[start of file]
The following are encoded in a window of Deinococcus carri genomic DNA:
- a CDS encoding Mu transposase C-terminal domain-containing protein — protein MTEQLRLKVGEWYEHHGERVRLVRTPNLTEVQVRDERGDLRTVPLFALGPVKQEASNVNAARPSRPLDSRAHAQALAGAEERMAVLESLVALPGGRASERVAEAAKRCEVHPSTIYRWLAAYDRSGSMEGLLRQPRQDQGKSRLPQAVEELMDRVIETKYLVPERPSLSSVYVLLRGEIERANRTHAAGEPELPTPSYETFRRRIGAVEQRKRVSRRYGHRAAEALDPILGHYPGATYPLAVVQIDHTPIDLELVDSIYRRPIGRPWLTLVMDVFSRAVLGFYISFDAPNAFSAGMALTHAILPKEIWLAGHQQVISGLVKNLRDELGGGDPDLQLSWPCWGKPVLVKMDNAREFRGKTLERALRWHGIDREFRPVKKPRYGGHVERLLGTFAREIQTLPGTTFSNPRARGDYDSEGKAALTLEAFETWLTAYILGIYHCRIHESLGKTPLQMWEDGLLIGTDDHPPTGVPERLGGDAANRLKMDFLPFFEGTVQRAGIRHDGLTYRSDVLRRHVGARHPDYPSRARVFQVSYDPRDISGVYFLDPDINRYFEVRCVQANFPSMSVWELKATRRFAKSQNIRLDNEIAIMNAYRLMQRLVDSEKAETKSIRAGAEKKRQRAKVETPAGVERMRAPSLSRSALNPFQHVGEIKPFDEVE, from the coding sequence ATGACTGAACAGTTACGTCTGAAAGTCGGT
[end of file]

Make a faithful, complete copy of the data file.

The following are encoded in a window of Deinococcus carri genomic DNA:
- a CDS encoding Mu transposase C-terminal domain-containing protein — protein MTEQLRLKVGEWYEHHGERVRLVRTPNLTEVQVRDERGDLRTVPLFALGPVKQEASNVNAARPSRPLDSRAHAQALAGAEERMAVLESLVALPGGRASERVAEAAKRCEVHPSTIYRWLAAYDRSGSMEGLLRQPRQDQGKSRLPQAVEELMDRVIETKYLVPERPSLSSVYVLLRGEIERANRTHAAGEPELPTPSYETFRRRIGAVEQRKRVSRRYGHRAAEALDPILGHYPGATYPLAVVQIDHTPIDLELVDSIYRRPIGRPWLTLVMDVFSRAVLGFYISFDAPNAFSAGMALTHAILPKEIWLAGHQQVISGLVKNLRDELGGGDPDLQLSWPCWGKPVLVKMDNAREFRGKTLERALRWHGIDREFRPVKKPRYGGHVERLLGTFAREIQTLPGTTFSNPRARGDYDSEGKAALTLEAFETWLTAYILGIYHCRIHESLGKTPLQMWEDGLLIGTDDHPPTGVPERLGGDAANRLKMDFLPFFEGTVQRAGIRHDGLTYRSDVLRRHVGARHPDYPSRARVFQVSYDPRDISGVYFLDPDINRYFEVRCVQANFPSMSVWELKATRRFAKSQNIRLDNEIAIMNAYRLMQRLVDSEKAETKSIRAGAEKKRQRAKVETPAGVERMRAPSLSRSALNPFQHVGEIKPFDEVE, from the coding sequence ATGACTGAACAGTTACGTCTGAAAGTCGGT